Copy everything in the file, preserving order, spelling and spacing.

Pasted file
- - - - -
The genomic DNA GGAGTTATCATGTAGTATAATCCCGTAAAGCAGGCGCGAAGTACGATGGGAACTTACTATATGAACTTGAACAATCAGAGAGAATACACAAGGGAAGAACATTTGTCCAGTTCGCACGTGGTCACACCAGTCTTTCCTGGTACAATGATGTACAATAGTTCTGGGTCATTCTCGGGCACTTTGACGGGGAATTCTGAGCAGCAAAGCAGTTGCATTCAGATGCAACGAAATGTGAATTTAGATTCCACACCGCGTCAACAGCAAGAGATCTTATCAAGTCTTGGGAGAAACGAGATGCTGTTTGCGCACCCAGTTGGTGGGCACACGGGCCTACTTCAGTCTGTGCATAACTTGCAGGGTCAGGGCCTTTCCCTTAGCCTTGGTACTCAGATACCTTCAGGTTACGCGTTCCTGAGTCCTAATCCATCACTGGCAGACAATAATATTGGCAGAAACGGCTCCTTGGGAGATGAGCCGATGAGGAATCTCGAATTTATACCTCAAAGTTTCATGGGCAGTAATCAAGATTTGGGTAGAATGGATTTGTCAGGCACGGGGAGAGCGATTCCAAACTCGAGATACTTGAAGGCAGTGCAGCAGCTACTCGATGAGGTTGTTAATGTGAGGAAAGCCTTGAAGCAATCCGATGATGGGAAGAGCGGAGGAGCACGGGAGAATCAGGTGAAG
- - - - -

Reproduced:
The genomic DNA GGAGTTATCATGTAGTATAATCCCGTAAAGCAGGCGCGAAGTACGATGGGAACTTACTATATGAACTTGAACAATCAGAGAGAATACACAAGGGAAGAACATTTGTCCAGTTCGCACGTGGTCACACCAGTCTTTCCTGGTACAATGATGTACAATAGTTCTGGGTCATTCTCGGGCACTTTGACGGGGAATTCTGAGCAGCAAAGCAGTTGCATTCAGATGCAACGAAATGTGAATTTAGATTCCACACCGCGTCAACAGCAAGAGATCTTATCAAGTCTTGGGAGAAACGAGATGCTGTTTGCGCACCCAGTTGGTGGGCACACGGGCCTACTTCAGTCTGTGCATAACTTGCAGGGTCAGGGCCTTTCCCTTAGCCTTGGTACTCAGATACCTTCAGGTTACGCGTTCCTGAGTCCTAATCCATCACTGGCAGACAATAATATTGGCAGAAACGGCTCCTTGGGAGATGAGCCGATGAGGAATCTCGAATTTATACCTCAAAGTTTCATGGGCAGTAATCAAGATTTGGGTAGAATGGATTTGTCAGGCACGGGGAGAGCGATTCCAAACTCGAGATACTTGAAGGCAGTGCAGCAGCTACTCGATGAGGTTGTTAATGTGAGGAAAGCCTTGAAGCAATCCGATGATGGGAAGAGCGGAGGAGCACGGGAGAATCAGGTGAAG